The Flying Sikh's exploits

GULU EZEKIEL

Milkha Singh (extreme right) narrowly missed an Olympic medal in the 400m in the 1960 Rome Games.-THE HINDU PHOTO LIBRARY

MILKHA SINGH ranks as one of the greatest Indian sportspersons of all time. But his story is more than just about his sterling exploits on the track, culminating in the 1960 Rome Olympics where he missed a medal by a whisker in the 400 metres.

Milkha came to be known as The Flying Sikh in an age where the sight of a Sikh in the West was still a novelty and where his flamboyant presence ensured him a large fan following.

But in 1947 the 12-year-old Milkha had just one mission — to escape to independent India. His parents and other relatives had been massacred in front of his eyes in Lyallpur and Milkha was now literally running for his life, crossing the border at great peril.

All alone and with no one to turn to, athletics was to be his salvation and today if he is considered the living legend of Indian sports it is due to the grit and determination he showed in those painful early years. It was the Army that provided him with refuge and all the facilities for his beloved sport.

Within a decade of his second `life', he was making a name for himself on the international athletics circuit. Two Asian Games, three Olympics and two Commonwealth Games, he left his mark far and wide.

In the 1958 Asiad at Tokyo, Milkha not only won his pet event, the 400 metres, he also beat the favourite in the 200 metres, the Pakistani Abdul Khaliq and was the toast of Asian sporting circles.

The same year at the Commonwealth Games (then known as the Empire Games), he won his favourite event in 46.6 seconds, beating the South African Malcolm Spence, a name that would come back to haunt him two years later.

He was peaking perfectly for the Rome Olympics as his name spread far and wide, making him one of the most famous Indians of his time.

He entered Rome as one of the favourites for a medal after an outstanding season on the tracks of Europe. Facing him was the greatest array of quarter-milers ever assembled.

Milkha drew the fifth lane in the final after the heats had seen the Olympic record equalled by the American Otis Davis. The Indian star had beaten all the top quarter-milers in the world in the run up to Rome, except Davis. The experts predicted at least a silver medal for Milkha who would later admit that even he had gold on his mind, such was his form at the time.

Milkha still remembers the race as if it were yesterday. "Going into the stadium for the final, I was quite relaxed but when I saw my rivals, tension mounted. And with each minute it increased. I drew lane five with South African Malcolm Spence to my left and the German Manfred Kinder on my right. I was going strong till about 250 metres. But then I slowed down a bit. I thought the pace was very fast and I would fizzle out in the end if I continued at that speed. At that point I even looked back or maybe it was just a side-glance. But that fraction of a second decided my fate. One by one they all caught up with me — Spence, Kaufmann and Davis and it was all over. My mistake will rankle in my heart till my death. I could not wipe out the deficit of those six or seven yards in the last 100 metres, though I was running at my best.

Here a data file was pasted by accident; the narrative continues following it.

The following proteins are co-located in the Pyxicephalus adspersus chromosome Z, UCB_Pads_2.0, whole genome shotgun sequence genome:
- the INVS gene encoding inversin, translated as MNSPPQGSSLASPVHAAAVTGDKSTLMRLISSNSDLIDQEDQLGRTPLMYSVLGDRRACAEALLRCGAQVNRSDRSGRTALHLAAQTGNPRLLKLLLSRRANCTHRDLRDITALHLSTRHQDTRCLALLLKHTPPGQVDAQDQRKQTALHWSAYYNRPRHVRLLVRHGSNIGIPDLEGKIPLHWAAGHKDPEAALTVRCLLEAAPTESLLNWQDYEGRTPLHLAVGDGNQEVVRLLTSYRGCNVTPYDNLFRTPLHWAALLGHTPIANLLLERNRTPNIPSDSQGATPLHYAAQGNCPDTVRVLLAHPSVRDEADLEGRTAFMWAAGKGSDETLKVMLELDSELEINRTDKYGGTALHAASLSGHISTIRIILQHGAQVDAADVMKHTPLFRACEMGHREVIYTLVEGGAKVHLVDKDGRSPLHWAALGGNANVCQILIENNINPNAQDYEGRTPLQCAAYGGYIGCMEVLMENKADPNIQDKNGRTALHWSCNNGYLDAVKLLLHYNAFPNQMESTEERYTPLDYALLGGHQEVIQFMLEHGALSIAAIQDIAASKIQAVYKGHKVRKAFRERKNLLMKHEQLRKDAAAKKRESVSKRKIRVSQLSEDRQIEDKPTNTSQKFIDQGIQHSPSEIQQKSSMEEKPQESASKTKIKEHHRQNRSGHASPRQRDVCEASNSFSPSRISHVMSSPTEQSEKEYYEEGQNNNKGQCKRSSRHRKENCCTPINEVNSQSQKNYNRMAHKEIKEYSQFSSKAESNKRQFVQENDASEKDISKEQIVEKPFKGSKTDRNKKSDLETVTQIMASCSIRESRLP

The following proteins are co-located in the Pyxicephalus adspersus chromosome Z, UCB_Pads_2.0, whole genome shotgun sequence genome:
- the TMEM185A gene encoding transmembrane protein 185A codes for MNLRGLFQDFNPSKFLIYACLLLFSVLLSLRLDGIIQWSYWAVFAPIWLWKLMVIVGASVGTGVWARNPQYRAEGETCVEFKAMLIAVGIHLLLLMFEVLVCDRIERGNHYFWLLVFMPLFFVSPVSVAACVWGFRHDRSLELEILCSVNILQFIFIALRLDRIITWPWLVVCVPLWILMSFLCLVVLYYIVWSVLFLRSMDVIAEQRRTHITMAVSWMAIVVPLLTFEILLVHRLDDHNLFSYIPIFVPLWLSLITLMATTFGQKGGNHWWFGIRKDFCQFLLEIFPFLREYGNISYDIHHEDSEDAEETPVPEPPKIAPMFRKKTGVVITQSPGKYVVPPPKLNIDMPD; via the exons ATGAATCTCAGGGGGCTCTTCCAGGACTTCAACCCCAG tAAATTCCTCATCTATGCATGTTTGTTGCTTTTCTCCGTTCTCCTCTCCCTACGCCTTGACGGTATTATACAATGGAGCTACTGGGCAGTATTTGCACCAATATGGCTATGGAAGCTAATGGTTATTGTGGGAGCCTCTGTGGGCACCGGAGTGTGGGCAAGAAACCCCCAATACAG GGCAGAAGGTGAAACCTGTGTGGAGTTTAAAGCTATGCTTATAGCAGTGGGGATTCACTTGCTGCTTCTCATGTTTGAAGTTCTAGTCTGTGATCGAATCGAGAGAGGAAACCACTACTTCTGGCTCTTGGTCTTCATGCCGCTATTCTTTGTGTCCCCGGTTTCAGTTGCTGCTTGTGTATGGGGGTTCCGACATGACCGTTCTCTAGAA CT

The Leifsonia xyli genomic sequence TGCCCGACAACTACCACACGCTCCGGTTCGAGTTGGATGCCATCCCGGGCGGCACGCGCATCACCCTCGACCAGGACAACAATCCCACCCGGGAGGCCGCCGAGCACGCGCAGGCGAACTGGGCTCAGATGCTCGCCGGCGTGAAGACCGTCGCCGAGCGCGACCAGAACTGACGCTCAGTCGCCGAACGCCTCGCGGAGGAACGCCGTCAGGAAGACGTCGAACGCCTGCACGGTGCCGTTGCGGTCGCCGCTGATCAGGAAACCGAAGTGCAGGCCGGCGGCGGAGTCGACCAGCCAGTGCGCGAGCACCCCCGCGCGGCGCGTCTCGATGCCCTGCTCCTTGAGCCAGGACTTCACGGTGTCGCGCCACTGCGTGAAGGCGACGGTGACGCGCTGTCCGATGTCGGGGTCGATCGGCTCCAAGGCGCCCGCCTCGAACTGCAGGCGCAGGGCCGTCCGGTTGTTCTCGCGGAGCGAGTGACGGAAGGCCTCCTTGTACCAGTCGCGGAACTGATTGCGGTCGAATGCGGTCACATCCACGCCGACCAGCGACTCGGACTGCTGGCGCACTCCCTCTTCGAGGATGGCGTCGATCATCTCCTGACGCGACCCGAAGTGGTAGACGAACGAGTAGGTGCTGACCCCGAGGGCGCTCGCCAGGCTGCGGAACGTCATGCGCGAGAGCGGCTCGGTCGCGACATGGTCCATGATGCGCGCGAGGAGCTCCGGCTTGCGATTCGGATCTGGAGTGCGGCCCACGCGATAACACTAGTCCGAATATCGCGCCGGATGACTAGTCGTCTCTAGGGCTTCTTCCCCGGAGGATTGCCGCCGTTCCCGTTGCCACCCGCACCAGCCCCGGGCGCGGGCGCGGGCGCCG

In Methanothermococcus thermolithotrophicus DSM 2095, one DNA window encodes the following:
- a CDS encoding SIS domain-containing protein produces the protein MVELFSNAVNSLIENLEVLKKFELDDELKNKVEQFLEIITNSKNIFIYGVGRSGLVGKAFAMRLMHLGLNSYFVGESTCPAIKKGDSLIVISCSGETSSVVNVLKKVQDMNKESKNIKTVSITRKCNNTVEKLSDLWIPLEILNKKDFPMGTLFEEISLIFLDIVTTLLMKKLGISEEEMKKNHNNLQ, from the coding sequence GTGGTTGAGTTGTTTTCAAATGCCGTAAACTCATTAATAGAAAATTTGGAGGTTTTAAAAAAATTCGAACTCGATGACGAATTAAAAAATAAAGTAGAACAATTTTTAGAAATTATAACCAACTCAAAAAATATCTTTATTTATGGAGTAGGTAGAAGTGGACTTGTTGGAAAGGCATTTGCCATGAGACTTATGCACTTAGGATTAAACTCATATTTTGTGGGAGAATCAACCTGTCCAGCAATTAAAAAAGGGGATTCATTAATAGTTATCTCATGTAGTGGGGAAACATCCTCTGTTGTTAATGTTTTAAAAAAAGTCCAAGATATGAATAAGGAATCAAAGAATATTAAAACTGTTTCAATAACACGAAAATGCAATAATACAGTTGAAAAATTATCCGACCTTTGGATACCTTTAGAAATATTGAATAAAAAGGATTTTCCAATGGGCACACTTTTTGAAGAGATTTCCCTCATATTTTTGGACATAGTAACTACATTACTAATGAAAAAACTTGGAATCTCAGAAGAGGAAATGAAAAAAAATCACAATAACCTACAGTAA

The Flying Sikh lunging forward to win the 200m in the 1958 Tokyo Asiad ahead of the fancied Abdul Khaliq (left), Enrique Bautista (135) and Shariff Butt.-THE HINDU PHOTO LIBRARY

"I desperately tried to catch up with at least the boy in the third place (Spence) whom I had beaten in the Commonwealth Games. But he was caught up with the first two runners and it helped him. We crossed the finish line almost together. I knew I had made a mistake but was hoping against hope as I waited for the official photo finish. But as bad luck would have it, I was declared fourth even though my time (45.6) was better than the existing Olympic record of 45.9. Davis and Kaufman were both clocked at a world record time of 44.9 and Spence was third in 45.5."

This race is considered one of the greatest of all time with the first two breaking the existing world record and the third and fourth the Olympic record. Even the fifth and sixth place (Kinder and Young) who both clocked 45.9 broke the pre-Rome Olympic mark. It was that kind of race. But that was no consolation for the heart-broken Milkha.

Unofficial automatic timings were also available at Rome and the timing for the winner was put at 45.07 seconds while Spence was third in 45.60 and Milkha was recorded at 45.73.

"My dreams were shattered", recalled Milkha with regret many years later. "I waited for the medal ceremony and congratulated Davis, Kaufmann and Spence. But to tell you honestly, I hated doing it. If I had my way I would have snatched the medals off their hands and run away."

It was not long before depression set in. "After the race, I had no interest in anything. I felt after years of dominating the sport that decline had set in. I passed a few days immersed in sorrow. To return to India in that state of mind would have been dangerous."

So instead Milkha did what he knew best. He participated in competitions across Europe to take his mind off the near-miss.

He returned to India wondering how he would face his supporters. He need not have worried. Back home he was received as a hero. Though his mistake rankled for years, gradually Milkha regained his confidence and composure. Milkha was soon back to his winning ways, claiming gold in the 400 metres in the 1962 Jakarta Asian Games.

Milkha's national records (200 and 400 metres) have been broken after many decades. But nothing can diminish his towering stature. He now leads a contented retired life in Chandigarh after a stint as Director of Sports in the Punjab government. His son Chiranjeev Milkha Singh is one of India's leading pro golfers. The sporting spirit of the Flying Sikh thus lives on in the next generation.